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December 11, 2012

Technology News Briefs — Dec. 11, 2012

Iran Launched Own Video Sharing Site

The Iranian government has launched its own version of YouTube.

Mehr is a strict Islamic video-sharing site, run by the Islamic Republic of Iran Broadcasting, created as an alternative to YouTube, which has been banned in Iran since 2009.

Mehr, which means affection or kindness in Farsi, is the first state-backed video site in Iran.

“From now on, people can upload their short films on the website and access (IRIB) produced material,” IRIB deputy chief Lotfollah Siahkali told AFP.

Poor download speeds have been an issue for the new service.

Facebook, Gmail and foreign news sites are routinely blocked in Iran and citizens’ Internet communications are often monitored.

Google Receiving Bids on Motorola Home Business

Arris Group and Pace PIc are bidding on Google’s Motorola Home Business, which sells set-top boxes and equipment to cable-television providers, a source told Bloomberg.

The source said Google received multiple offers Dec. 7 and a deal could be announced by year’s end. However, it is also possible the deal could be put on hold due to the complex “financing structure in which Google might retain some equity and the unit’s patents,” the article stated.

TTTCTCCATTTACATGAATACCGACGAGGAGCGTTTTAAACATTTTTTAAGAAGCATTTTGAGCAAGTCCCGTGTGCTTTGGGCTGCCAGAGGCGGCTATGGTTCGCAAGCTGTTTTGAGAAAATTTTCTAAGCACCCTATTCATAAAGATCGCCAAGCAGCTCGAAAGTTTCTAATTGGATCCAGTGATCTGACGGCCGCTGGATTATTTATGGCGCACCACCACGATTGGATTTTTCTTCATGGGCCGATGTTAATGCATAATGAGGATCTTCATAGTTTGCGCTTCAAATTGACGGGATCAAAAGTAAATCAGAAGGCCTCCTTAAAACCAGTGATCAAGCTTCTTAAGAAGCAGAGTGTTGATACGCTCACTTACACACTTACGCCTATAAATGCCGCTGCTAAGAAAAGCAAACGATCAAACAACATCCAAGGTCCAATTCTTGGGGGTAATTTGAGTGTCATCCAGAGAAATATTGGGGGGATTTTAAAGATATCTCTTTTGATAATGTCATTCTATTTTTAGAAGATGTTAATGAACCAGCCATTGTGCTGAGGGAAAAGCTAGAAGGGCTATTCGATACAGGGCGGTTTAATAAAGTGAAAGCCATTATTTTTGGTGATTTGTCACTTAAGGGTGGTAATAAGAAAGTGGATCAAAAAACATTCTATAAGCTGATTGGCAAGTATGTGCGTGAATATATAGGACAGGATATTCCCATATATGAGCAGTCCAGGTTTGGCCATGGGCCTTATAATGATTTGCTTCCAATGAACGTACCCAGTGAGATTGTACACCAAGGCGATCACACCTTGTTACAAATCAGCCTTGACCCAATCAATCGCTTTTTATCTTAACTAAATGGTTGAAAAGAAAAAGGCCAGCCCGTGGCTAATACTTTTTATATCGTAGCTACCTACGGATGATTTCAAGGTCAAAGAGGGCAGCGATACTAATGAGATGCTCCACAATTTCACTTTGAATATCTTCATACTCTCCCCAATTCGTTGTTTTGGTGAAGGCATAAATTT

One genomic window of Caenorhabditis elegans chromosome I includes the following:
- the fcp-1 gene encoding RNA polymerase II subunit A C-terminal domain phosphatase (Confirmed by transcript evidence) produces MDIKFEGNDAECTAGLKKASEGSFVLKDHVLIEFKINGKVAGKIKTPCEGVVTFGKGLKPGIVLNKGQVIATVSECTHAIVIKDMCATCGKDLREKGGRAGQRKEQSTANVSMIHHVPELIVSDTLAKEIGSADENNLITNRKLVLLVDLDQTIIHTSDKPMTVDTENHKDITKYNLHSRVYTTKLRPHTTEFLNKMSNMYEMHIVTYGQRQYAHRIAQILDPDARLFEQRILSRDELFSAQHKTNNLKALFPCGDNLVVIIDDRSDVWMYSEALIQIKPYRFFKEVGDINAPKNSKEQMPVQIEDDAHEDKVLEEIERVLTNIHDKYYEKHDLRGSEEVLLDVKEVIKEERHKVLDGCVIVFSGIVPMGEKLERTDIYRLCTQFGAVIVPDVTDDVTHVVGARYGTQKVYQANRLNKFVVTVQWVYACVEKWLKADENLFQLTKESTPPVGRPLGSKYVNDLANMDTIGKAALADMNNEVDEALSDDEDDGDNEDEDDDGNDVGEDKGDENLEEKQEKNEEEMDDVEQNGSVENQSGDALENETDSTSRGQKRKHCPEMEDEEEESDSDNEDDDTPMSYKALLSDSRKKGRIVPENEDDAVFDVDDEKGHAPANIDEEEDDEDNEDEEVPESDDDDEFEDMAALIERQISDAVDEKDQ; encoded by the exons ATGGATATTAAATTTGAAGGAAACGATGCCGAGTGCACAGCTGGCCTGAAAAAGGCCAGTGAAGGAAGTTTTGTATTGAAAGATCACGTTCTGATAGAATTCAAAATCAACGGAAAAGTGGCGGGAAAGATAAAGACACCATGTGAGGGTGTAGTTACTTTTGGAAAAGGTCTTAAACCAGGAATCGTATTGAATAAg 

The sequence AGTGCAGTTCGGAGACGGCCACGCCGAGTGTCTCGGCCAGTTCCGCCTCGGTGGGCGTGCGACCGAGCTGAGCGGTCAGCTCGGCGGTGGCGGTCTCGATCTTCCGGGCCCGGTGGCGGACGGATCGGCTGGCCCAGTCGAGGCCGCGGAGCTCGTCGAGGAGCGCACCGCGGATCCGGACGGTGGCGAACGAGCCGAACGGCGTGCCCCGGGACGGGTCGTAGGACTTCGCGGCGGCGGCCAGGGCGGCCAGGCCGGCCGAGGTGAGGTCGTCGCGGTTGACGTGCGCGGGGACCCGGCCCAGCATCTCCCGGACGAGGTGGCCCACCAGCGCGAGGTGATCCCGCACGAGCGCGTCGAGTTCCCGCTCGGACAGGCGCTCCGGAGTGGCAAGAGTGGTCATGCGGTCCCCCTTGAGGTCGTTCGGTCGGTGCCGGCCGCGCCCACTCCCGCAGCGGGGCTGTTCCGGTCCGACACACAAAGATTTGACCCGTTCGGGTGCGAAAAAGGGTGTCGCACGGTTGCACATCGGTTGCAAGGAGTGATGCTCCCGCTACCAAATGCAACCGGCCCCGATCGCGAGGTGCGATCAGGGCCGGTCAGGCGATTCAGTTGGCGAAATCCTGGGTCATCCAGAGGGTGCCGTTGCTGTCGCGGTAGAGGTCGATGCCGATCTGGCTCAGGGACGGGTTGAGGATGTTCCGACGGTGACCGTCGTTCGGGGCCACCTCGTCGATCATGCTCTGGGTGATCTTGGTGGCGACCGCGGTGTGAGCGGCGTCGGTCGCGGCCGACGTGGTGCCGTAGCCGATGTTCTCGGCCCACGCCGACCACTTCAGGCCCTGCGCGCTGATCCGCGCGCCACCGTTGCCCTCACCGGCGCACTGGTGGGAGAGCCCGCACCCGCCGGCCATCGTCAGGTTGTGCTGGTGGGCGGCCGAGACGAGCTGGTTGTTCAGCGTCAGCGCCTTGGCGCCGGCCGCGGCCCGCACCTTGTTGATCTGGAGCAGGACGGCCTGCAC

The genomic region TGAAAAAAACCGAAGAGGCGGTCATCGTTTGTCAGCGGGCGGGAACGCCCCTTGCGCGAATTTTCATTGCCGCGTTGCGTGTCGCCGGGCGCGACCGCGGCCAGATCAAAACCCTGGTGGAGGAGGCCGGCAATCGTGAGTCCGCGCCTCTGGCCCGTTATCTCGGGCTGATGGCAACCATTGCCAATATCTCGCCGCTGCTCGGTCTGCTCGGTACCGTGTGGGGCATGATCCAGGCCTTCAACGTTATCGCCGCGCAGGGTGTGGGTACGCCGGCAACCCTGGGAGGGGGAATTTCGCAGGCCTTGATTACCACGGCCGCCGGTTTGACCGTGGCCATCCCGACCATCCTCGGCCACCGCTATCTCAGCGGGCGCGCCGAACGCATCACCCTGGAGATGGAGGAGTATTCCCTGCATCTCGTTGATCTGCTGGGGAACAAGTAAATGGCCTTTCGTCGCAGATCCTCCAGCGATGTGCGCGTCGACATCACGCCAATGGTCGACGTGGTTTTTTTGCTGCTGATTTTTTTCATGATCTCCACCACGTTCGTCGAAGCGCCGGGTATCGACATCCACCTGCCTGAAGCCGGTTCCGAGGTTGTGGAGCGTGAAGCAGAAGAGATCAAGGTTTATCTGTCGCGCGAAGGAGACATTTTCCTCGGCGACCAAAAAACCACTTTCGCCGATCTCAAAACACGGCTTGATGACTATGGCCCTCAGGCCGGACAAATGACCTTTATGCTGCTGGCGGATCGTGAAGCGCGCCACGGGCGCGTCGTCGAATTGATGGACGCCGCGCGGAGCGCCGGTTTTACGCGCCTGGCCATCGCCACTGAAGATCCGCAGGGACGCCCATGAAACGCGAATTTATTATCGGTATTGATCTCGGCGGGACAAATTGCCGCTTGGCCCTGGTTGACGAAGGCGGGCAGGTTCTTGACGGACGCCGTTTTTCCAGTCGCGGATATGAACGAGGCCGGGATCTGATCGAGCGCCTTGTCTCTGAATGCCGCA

The report indicated Google was hoping to garner $2 billion from the sale.

Gmail Suffers Service Disruption

Gmail service was unavailable to both personal and business users the morning of Dec. 10 due to a global service disruption, Google said. Chrome, Google’s browser, was also crashing recurrently, according to reports.

Google announced the issues had been resolved by shortly after 1 p.m.

“We apologize for the inconvenience and thank you for your patience and continued support,” reads a statement by Google.

“We experienced an issue with Gmail and some users experienced slow performance or errors. For everyone who was affected, we apologize — we know you count on Google to work for you, and we worked hard to restore normal operation for you. Although our engineering team is still fully engaged on investigation, we are confident we have established the root cause of the event and corrected it.”

Motorola Slashing South Korean Operations in 2013

Motorola Mobility is cutting jobs in 2013.

The Google-owned firm is shutting down most of its South Korean operations to cut costs, the company announced Dec. 10.

“We began communicating to staff in Korea our plans to close most of our operations in Korea, including our research and development and consumer mobile device marketing organization,” Motorola said in an e-mailed statement to CRN. “The changes in Korea reflect our plans to consolidate our global R&D efforts to foster collaboration, and to focus more attention on markets where we are best positioned to compete effectively.”

Motorola plans to relocate about 10 percent of its Korean research and development staff to other facilities. The company did not say how many jobs would be eliminated.